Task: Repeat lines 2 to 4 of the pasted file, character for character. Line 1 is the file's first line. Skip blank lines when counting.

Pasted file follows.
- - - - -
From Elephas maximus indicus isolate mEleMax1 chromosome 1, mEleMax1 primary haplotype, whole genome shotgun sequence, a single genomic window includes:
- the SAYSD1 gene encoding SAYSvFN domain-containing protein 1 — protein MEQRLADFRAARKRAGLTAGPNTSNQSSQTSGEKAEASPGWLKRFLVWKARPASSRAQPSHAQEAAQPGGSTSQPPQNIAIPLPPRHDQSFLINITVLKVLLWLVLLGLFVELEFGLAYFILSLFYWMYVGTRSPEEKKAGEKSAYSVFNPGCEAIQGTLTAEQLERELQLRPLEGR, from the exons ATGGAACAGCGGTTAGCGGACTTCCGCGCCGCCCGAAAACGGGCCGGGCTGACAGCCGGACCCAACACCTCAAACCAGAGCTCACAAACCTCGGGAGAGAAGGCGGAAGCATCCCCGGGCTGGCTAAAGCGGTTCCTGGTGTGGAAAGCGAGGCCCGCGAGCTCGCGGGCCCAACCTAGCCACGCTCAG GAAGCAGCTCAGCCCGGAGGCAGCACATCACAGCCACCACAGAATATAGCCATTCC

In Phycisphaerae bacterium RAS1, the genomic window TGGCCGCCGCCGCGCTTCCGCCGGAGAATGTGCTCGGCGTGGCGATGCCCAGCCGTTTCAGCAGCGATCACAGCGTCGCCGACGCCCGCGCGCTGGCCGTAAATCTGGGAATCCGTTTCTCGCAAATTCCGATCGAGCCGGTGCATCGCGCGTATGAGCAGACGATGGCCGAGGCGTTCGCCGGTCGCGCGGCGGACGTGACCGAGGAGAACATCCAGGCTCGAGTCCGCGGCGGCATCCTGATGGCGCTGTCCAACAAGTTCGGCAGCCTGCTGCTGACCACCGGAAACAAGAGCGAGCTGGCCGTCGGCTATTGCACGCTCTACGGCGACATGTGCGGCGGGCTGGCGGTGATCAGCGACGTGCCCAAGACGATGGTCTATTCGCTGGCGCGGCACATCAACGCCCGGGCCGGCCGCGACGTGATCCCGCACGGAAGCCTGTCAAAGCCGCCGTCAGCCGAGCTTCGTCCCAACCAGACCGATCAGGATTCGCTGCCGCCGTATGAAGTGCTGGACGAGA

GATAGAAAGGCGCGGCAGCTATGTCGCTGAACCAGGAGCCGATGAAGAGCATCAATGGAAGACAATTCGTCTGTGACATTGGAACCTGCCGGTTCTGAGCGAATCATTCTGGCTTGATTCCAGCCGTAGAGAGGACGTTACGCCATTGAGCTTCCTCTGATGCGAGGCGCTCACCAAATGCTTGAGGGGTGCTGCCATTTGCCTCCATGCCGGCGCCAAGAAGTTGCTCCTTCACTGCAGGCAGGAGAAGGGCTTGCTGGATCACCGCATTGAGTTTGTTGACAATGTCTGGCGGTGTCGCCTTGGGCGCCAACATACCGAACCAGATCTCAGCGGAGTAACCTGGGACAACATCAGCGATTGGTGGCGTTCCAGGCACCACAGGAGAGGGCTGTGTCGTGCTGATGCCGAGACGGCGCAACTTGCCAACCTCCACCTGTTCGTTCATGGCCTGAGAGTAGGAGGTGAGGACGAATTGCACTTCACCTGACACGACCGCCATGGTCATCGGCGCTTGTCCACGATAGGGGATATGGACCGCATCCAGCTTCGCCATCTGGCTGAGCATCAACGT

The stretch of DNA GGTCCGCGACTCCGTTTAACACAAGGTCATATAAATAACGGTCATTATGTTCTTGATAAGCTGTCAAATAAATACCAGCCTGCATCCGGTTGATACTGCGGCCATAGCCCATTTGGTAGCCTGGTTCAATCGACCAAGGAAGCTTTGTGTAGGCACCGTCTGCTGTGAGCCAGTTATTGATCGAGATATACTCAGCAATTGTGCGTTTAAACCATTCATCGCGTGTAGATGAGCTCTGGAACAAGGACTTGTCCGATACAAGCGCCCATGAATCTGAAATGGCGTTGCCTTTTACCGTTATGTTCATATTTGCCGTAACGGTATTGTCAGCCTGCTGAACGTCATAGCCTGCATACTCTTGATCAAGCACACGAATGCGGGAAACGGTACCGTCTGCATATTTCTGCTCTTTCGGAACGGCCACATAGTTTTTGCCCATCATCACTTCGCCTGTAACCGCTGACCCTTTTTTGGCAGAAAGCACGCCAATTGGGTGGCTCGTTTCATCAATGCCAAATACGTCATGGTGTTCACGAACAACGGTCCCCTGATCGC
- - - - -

- the SAYSD1 gene encoding SAYSvFN domain-containing protein 1 — protein MEQRLADFRAARKRAGLTAGPNTSNQSSQTSGEKAEASPGWLKRFLVWKARPASSRAQPSHAQEAAQPGGSTSQPPQNIAIPLPPRHDQSFLINITVLKVLLWLVLLGLFVELEFGLAYFILSLFYWMYVGTRSPEEKKAGEKSAYSVFNPGCEAIQGTLTAEQLERELQLRPLEGR, from the exons ATGGAACAGCGGTTAGCGGACTTCCGCGCCGCCCGAAAACGGGCCGGGCTGACAGCCGGACCCAACACCTCAAACCAGAGCTCACAAACCTCGGGAGAGAAGGCGGAAGCATCCCCGGGCTGGCTAAAGCGGTTCCTGGTGTGGAAAGCGAGGCCCGCGAGCTCGCGGGCCCAACCTAGCCACGCTCAG GAAGCAGCTCAGCCCGGAGGCAGCACATCACAGCCACCACAGAATATAGCCATTCC

In Phycisphaerae bacterium RAS1, the genomic window TGGCCGCCGCCGCGCTTCCGCCGGAGAATGTGCTCGGCGTGGCGATGCCCAGCCGTTTCAGCAGCGATCACAGCGTCGCCGACGCCCGCGCGCTGGCCGTAAATCTGGGAATCCGTTTCTCGCAAATTCCGATCGAGCCGGTGCATCGCGCGTATGAGCAGACGATGGCCGAGGCGTTCGCCGGTCGCGCGGCGGACGTGACCGAGGAGAACATCCAGGCTCGAGTCCGCGGCGGCATCCTGATGGCGCTGTCCAACAAGTTCGGCAGCCTGCTGCTGACCACCGGAAACAAGAGCGAGCTGGCCGTCGGCTATTGCACGCTCTACGGCGACATGTGCGGCGGGCTGGCGGTGATCAGCGACGTGCCCAAGACGATGGTCTATTCGCTGGCGCGGCACATCAACGCCCGGGCCGGCCGCGACGTGATCCCGCACGGAAGCCTGTCAAAGCCGCCGTCAGCCGAGCTTCGTCCCAACCAGACCGATCAGGATTCGCTGCCGCCGTATGAAGTGCTGGACGAGA

GATAGAAAGGCGCGGCAGCTATGTCGCTGAACCAGGAGCCGATGAAGAGCATCAATGGAAGACAATTCGTCTGTGACATTGGAACCTGCCGGTTCTGAGCGAATCATTCTGGCTTGATTCCAGCCGTAGAGAGGACGTTACGCCATTGAGCTTCCTCTGATGCGAGGCGCTCACCAAATGCTTGAGGGGTGCTGCCATTTGCCTCCATGCCGGCGCCAAGAAGTTGCTCCTTCACTGCAGGCAGGAGAAGGGCTTGCTGGATCACCGCATTGAGTTTGTTGACAATGTCTGGCGGTGTCGCCTTGGGCGCCAACATACCGAACCAGATCTCAGCGGAGTAACCTGGGACAACATCAGCGATTGGTGGCGTTCCAGGCACCACAGGAGAGGGCTGTGTCGTGCTGATGCCGAGACGGCGCAACTTGCCAACCTCCACCTGTTCGTTCATGGCCTGAGAGTAGGAGGTGAGGACGAATTGCACTTCACCTGACACGACCGCCATGGTCATCGGCGCTTGTCCACGATAGGGGATATGGACCGCATCCAGCTTCGCCATCTGGCTGAGCATCAACGT